The U.S. government has continued spying on Americans’ phone calls despite serious constitutional concerns, according to a U.S. watchdog group appointed by the president.
On Thursday, a report from the Privacy and Civil Liberties Oversight Board (PCLOB) revealed that President Barack Obama neglected to heed the group’s advice to end a National Security Agency (NSA) surveillance program that collects the telephone metadata of U.S. citizens.
The agency reported that the Obama administration had accepted the recommendation in principle, but had chosen not to exert executive power to end the program, which was implemented under Section 215 of the USA PATRIOT Act. The White House opted instead to “seek legislation to create an alternative to the existing program.”
“…the Administration can end the bulk telephone records program at any time.”
In a January 2014 report, the PCLOB concluded that the NSA’s Section 215 program “lacks a viable legal foundation.” The agency further noted that the bulk collection of telephone records has serious implications for First Amendment freedoms of speech and association.
While the PCLOB advocated for the program’s termination, it also noted several distinct advantages to the bulk collection process.
Under the guidelines of the Section 215 program, intelligence analysts have almost instantaneous access to the telephone records of terror suspects, along with other individuals up to three “hops” away. (A friend is one “hop,” a friend of a friend is two, and so on.) The records are created and stored for up to five years, providing the government with “historical depth” while it assesses potential threats.
“The connections revealed by the extensive database of telephone records gathered under the program will necessarily include relationships established among individuals and groups for political, religious, and other expressive purposes,” the PCLOB’s initial report found. “Compelled disclosure to the government of information revealing these associations can have a chilling effect on the exercise of First Amendment rights.”
The value of the Section 215 program, PCLOB said, “materially enhances the safety of the nation even if it never provides the single critical piece of insight enabling the government to thwart an imminent terrorist attack,” because the “the work of intelligence gathering and analysis is cumulative.”
The NSA’s capabilities may “advantage investigations and focus efforts” in ways difficult to measure, it added.
Regardless, the group added that it was unable to identify “a single instance involving a threat to the United States” in which the Section 215 program made “a concrete difference in the outcome of a counterterrorism investigation.”
The PCLOB noted that the NSA had safeguards in place to curb the intrusiveness of the program, at least with regards to its use of telephone records. Nevertheless, the agency found that those safeguards were inadequate to protect Americans’ privacy and their free-speech and -association rights. The ongoing collection of virtually all telephone records of every American citizen already did too much damage to those freedoms, the group said.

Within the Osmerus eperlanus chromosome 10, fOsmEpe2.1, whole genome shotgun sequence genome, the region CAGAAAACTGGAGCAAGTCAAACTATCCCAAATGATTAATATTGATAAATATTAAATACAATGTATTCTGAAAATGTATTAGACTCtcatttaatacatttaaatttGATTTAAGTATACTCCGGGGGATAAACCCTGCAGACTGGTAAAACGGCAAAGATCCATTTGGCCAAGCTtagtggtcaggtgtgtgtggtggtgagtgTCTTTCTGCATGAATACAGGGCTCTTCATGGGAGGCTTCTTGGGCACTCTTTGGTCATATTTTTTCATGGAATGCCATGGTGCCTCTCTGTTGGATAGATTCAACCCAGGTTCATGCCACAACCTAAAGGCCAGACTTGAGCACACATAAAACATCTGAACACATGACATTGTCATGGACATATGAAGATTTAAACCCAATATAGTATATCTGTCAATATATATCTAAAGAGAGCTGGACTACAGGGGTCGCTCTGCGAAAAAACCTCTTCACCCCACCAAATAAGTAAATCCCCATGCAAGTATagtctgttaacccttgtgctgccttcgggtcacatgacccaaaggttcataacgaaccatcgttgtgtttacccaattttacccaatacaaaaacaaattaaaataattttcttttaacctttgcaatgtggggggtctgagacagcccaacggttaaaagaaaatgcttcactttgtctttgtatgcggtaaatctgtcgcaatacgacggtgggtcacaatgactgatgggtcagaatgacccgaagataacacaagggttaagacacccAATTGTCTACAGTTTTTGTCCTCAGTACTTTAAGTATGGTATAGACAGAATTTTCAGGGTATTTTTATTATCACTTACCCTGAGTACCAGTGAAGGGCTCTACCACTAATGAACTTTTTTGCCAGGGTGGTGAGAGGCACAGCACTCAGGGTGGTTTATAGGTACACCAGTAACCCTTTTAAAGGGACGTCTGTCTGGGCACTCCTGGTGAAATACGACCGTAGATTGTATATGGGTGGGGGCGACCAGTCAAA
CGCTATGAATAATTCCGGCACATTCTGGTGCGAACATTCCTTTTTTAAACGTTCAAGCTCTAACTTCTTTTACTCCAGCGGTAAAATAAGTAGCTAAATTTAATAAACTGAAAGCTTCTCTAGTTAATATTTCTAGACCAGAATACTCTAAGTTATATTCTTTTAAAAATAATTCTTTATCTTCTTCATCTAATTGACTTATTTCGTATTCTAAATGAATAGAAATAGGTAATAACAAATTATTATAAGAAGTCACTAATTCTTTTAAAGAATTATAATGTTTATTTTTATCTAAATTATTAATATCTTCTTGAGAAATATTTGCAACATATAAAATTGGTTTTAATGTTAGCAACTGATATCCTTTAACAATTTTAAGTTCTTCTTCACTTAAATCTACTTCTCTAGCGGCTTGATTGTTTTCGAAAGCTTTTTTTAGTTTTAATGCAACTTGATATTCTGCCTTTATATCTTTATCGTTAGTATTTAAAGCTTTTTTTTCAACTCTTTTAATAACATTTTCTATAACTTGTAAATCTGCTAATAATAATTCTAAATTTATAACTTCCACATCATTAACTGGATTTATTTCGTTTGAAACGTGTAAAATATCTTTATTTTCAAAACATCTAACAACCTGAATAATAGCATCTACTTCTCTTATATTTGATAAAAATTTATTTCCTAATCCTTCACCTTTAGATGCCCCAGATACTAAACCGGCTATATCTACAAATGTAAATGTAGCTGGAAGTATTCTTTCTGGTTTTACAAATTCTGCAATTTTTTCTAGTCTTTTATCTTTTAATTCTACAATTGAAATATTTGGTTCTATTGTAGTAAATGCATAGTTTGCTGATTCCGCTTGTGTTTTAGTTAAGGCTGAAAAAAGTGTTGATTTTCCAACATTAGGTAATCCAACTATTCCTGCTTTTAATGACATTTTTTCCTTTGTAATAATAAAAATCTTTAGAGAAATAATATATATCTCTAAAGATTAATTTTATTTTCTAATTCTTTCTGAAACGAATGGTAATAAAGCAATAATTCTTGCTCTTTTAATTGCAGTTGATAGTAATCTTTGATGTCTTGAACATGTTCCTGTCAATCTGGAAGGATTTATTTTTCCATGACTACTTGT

“Any governmental program that entails such costs requires a strong showing of efficacy,” the agency added. “We do not believe the NSA’s telephone records program conducted under Section 215 meets that standard.”
“Any governmental program that entails such costs requires a strong showing of efficacy.”
Eschewing its executive power, the White House instead indicated its support last year for the USA FREEDOM Act, legislation intended to end the Section 215 program. The bill, now dead, lost many supporters after it was amended by the U.S. House of Representatives, effectively reversing its purpose and extending the program.
“It should be noted that the Administration can end the bulk telephone records program at any time, without congressional involvement,” PCLOB reiterated in its newest assessment.
The agency also noted that the Obama administration had implemented some additional privacy safeguards to the Section 215 program. It reduced the number of “hops” used in contact chaining from three to two, for instance. The NSA is also now required to obtain court approval regarding its “reasonable articulable suspicion” determinations before querying the phone records database. A recommendation to decrease the retention period for bulk telephone records from five years to three years, however, has so far been ignored.
The PCLOB also recommended, to no avail, that the Foreign Intelligence Surveillance Court (FISC), which grants electronic search warrants under the Section 2015 program, be allowed to call on independent experts when dealing with interpretations of law, including legal arguments based on new technologies. The USA FREEDOM Act, which failed to reach a vote in the U.S. Senate last November, would have permitted FISC judges to hear the advice of private-sector attorneys.
Elsewhere in the new report, the PCLOB criticized the government for failing to develop a comprehensive methodology for assessing the effectiveness and value of its counterintelligence programs.
“Determining the efficacy and value of particular counterterrorism programs is critical,” the agency said. “Without such determinations, policymakers and courts cannot effectively weigh the interests of the government in conducting a program against the intrusions on privacy and civil liberties that it may cause.”
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